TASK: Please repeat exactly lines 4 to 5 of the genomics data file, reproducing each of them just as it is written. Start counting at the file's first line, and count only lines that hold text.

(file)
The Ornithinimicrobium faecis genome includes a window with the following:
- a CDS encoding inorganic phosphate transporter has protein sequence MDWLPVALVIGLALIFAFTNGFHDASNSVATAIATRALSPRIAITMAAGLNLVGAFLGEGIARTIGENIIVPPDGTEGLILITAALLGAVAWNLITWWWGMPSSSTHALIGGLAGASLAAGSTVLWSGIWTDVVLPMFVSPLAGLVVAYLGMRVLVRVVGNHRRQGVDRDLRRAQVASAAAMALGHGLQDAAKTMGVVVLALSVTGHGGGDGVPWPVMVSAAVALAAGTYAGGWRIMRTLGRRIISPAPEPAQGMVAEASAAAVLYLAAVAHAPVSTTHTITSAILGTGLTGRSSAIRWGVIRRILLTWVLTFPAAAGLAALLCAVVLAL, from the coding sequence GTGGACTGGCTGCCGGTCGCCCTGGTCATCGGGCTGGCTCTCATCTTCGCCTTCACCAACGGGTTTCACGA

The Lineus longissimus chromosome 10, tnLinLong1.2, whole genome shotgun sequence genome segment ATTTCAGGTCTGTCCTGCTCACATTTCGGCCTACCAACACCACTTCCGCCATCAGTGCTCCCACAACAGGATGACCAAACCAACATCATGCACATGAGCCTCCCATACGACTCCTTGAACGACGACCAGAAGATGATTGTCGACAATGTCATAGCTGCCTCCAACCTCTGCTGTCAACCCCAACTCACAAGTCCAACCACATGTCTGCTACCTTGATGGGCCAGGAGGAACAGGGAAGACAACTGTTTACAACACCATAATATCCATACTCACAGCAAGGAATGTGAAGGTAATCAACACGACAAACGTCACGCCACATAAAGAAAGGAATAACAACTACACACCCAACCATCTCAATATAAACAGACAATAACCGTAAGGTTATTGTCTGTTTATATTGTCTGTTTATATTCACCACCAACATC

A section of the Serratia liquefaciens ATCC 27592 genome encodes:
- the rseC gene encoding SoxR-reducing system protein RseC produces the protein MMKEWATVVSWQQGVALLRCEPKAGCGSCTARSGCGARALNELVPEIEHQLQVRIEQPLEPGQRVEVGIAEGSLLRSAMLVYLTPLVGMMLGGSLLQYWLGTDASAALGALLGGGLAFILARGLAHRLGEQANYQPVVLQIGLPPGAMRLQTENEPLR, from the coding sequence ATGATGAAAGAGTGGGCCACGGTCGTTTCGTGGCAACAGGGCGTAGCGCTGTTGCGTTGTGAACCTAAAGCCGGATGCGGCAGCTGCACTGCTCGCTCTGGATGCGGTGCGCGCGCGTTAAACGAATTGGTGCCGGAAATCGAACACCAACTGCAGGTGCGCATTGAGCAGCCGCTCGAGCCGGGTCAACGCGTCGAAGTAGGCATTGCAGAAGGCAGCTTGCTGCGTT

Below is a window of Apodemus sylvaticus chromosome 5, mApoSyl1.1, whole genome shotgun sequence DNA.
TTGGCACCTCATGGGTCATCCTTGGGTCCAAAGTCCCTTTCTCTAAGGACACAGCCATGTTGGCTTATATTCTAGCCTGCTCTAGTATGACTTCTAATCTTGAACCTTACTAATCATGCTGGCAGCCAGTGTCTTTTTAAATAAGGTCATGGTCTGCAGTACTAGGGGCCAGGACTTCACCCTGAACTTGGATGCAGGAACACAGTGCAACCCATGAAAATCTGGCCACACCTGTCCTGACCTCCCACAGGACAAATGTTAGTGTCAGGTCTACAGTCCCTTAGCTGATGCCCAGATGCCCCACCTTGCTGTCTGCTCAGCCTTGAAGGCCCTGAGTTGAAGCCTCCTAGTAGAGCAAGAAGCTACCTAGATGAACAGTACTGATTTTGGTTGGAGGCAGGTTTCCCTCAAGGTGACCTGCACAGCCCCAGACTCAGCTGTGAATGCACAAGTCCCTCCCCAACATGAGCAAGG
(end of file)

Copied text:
A section of the Serratia liquefaciens ATCC 27592 genome encodes:
- the rseC gene encoding SoxR-reducing system protein RseC produces the protein MMKEWATVVSWQQGVALLRCEPKAGCGSCTARSGCGARALNELVPEIEHQLQVRIEQPLEPGQRVEVGIAEGSLLRSAMLVYLTPLVGMMLGGSLLQYWLGTDASAALGALLGGGLAFILARGLAHRLGEQANYQPVVLQIGLPPGAMRLQTENEPLR, from the coding sequence ATGATGAAAGAGTGGGCCACGGTCGTTTCGTGGCAACAGGGCGTAGCGCTGTTGCGTTGTGAACCTAAAGCCGGATGCGGCAGCTGCACTGCTCGCTCTGGATGCGGTGCGCGCGCGTTAAACGAATTGGTGCCGGAAATCGAACACCAACTGCAGGTGCGCATTGAGCAGCCGCTCGAGCCGGGTCAACGCGTCGAAGTAGGCATTGCAGAAGGCAGCTTGCTGCGTT